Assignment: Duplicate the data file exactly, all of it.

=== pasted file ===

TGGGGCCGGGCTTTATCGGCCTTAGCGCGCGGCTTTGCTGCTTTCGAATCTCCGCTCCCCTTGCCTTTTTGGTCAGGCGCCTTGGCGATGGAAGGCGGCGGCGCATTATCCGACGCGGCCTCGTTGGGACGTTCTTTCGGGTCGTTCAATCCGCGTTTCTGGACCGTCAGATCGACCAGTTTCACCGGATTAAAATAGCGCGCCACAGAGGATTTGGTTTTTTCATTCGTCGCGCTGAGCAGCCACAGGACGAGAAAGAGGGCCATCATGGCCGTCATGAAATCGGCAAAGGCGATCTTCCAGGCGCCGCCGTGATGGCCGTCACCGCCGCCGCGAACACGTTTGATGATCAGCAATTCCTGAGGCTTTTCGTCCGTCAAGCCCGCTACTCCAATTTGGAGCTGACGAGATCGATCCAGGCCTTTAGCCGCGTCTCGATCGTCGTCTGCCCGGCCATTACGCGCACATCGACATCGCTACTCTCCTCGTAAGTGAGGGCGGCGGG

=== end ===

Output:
TGGGGCCGGGCTTTATCGGCCTTAGCGCGCGGCTTTGCTGCTTTCGAATCTCCGCTCCCCTTGCCTTTTTGGTCAGGCGCCTTGGCGATGGAAGGCGGCGGCGCATTATCCGACGCGGCCTCGTTGGGACGTTCTTTCGGGTCGTTCAATCCGCGTTTCTGGACCGTCAGATCGACCAGTTTCACCGGATTAAAATAGCGCGCCACAGAGGATTTGGTTTTTTCATTCGTCGCGCTGAGCAGCCACAGGACGAGAAAGAGGGCCATCATGGCCGTCATGAAATCGGCAAAGGCGATCTTCCAGGCGCCGCCGTGATGGCCGTCACCGCCGCCGCGAACACGTTTGATGATCAGCAATTCCTGAGGCTTTTCGTCCGTCAAGCCCGCTACTCCAATTTGGAGCTGACGAGATCGATCCAGGCCTTTAGCCGCGTCTCGATCGTCGTCTGCCCGGCCATTACGCGCACATCGACATCGCTACTCTCCTCGTAAGTGAGGGCGGCGGG